Chamblee54

Without A Hero

Posted in Uncategorized by chamblee54 on July 24, 2010







PG just finished another book of short stories by T.C.Boyle, Without a Hero . There are fifteen tales here, all of which end before the reader gets bored. The collection was published in 1994, during that magic era between communism and Islamofascism. Many are set in Southern California or New York, two places PG seldom gets to visit. Not to worry though, because the media insures familiarity with these influential regions.

The story is king in these pages. Some authors are fun to read, but their style overwhelms the story…you are always aware that you are reading Kurt Vonnegut. Mr. Boyle is like a hidden camera, recording the action without calling attention to himself. He is like a character actor, who inhabits the character without your realizing that you saw him on the late show three times last week.

One of the clues is on the copyright page. This is a collection of short stories, which means they were published before. The story of the elephant hunt gone to hell was in Rolling Stone. The teenage hitchhiker who gets thrown out by Memere Kerouac was in Playboy. (At one time, Playboy did have good stories and articles, despite the jokes. Then, the editors started to listen to the jokes, and all that was left was the pictures. GQ paid for the headliner story, “Without a Hero”. It was the fourth story in the book, the cleanup hitter. “Without” is the story of Irina, the dreamgirl visitor who quickly became a nightmare.

The book opens with a foreword or introduction, which few bother to read anyway. “Big Game” opens the show, with a tale of a hunting preserve in California. An obnoxious real estate tycoon tries to kill an elephant, and has second thoughts. PG opened to a story at random to start, and picked “Respect”, a Sicilian family tale.

A few of the tales stand out. “Beat” is the saga of a young man who hitchhikes to Long Island on the week before Christmas, and goes to see Jack Kerouac. He manages to talk his way past Memere, and gets to spend some quality time with the man. Before long, Burroughs, Ginsberg, Cassidy, and a teenage girl join the party. After a while, Memere throws the bunch out, and the story teller goes home. Before long, the teenage girl misses her period. This was Christmas 1958, when PG was four years old, living in Georgia.

“56-0” is another standout, originally paid for by Playboy. It is the tale of a man about the play his last college football game. His school has not won a game in the four years he played. The coach wants to forfeit the last game, but the player is determined to lose the last game by less than 56 points. It is a side of college sports you don’t see on TV. This is a story which was dynamite in the short story form, but probably would have been boring if it were much longer.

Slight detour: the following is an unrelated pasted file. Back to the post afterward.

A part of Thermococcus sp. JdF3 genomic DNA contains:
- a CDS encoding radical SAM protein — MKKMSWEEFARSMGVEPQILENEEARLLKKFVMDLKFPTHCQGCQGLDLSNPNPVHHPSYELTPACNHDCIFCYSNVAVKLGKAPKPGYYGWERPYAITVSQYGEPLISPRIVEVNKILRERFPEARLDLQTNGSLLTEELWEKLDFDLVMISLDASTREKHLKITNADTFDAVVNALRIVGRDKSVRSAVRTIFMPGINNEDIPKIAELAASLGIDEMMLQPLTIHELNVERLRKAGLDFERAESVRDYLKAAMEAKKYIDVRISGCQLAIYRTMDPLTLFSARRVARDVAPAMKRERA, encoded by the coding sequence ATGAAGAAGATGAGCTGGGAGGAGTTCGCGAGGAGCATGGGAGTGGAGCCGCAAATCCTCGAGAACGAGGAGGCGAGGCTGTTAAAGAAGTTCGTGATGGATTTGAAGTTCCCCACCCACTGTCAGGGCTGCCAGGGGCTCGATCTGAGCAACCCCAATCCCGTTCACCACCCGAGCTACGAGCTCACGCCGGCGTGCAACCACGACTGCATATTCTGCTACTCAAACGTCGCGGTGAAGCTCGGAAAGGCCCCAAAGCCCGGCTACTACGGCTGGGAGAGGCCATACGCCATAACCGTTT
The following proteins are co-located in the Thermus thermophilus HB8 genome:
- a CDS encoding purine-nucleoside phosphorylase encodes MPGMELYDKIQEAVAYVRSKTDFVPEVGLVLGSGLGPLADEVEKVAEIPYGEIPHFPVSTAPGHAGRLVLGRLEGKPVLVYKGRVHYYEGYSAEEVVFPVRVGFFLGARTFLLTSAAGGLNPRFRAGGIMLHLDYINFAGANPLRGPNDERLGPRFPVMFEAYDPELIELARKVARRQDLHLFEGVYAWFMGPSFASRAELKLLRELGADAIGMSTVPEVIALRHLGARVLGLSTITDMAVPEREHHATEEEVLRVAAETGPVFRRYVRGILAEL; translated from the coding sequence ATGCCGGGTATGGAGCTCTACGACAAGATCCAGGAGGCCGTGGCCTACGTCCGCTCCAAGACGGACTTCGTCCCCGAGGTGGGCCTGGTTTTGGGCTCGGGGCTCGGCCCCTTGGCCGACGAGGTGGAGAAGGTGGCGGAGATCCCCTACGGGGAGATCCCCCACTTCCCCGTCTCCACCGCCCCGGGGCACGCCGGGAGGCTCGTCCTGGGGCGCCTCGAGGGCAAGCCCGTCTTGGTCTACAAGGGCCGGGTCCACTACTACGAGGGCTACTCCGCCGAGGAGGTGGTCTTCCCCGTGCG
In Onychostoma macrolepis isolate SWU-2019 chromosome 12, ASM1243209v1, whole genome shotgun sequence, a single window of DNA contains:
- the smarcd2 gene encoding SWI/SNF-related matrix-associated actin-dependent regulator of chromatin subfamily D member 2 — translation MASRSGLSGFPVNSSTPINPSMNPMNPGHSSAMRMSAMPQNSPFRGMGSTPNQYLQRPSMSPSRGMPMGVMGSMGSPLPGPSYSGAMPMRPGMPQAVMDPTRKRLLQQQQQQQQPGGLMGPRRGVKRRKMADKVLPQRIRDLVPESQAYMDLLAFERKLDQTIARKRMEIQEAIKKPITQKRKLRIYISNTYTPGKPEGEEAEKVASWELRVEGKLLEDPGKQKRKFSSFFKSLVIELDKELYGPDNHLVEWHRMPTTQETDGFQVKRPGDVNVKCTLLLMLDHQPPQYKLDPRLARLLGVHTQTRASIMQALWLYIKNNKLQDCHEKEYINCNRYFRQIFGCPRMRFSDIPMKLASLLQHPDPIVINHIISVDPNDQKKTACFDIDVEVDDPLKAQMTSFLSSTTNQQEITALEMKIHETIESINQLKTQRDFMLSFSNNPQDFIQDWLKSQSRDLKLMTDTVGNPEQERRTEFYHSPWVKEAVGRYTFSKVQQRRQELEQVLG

DDT has long been banned from use in the USA. Apparently, other parts of the world are not as squeamish. “Top of the Food Chain” tells the story too many insects in a village in Borneo. The tale is told by an man under oath, before a committee investigating a disaster. First, DDT was sprayed around the village. It killed an insect which ate caterpillars, which started to multiply. The caterpillars got hungry, and ate the palm leaves on top of the huts, which started to leak rainwater. Also, the flies got to be a problem, so another round of spraying was called for. The flies died like flies, the geckos ate the dead flies, and became dead lizards. The cats ate the dead geckos, with predictable results. Round and round she goes, where it stops no one knows.

Pictures are from the Library of Congress.




2 Responses

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  1. Ed Darrell said, on July 24, 2010 at 10:04 pm

    Is it possible the cat drop in Borneo story is not fiction? How are the credits given?

    Thanks.

    • chamblee54 said, on July 24, 2010 at 10:37 pm

      As far as I know, the story is fiction. Whether of not it is based on fact I don’t know, but I suspect that something like that happened somewhere. The copyright is T.Coraghessan Boyle, who is a very capable wordcrafter that does not need a ghostwriter.


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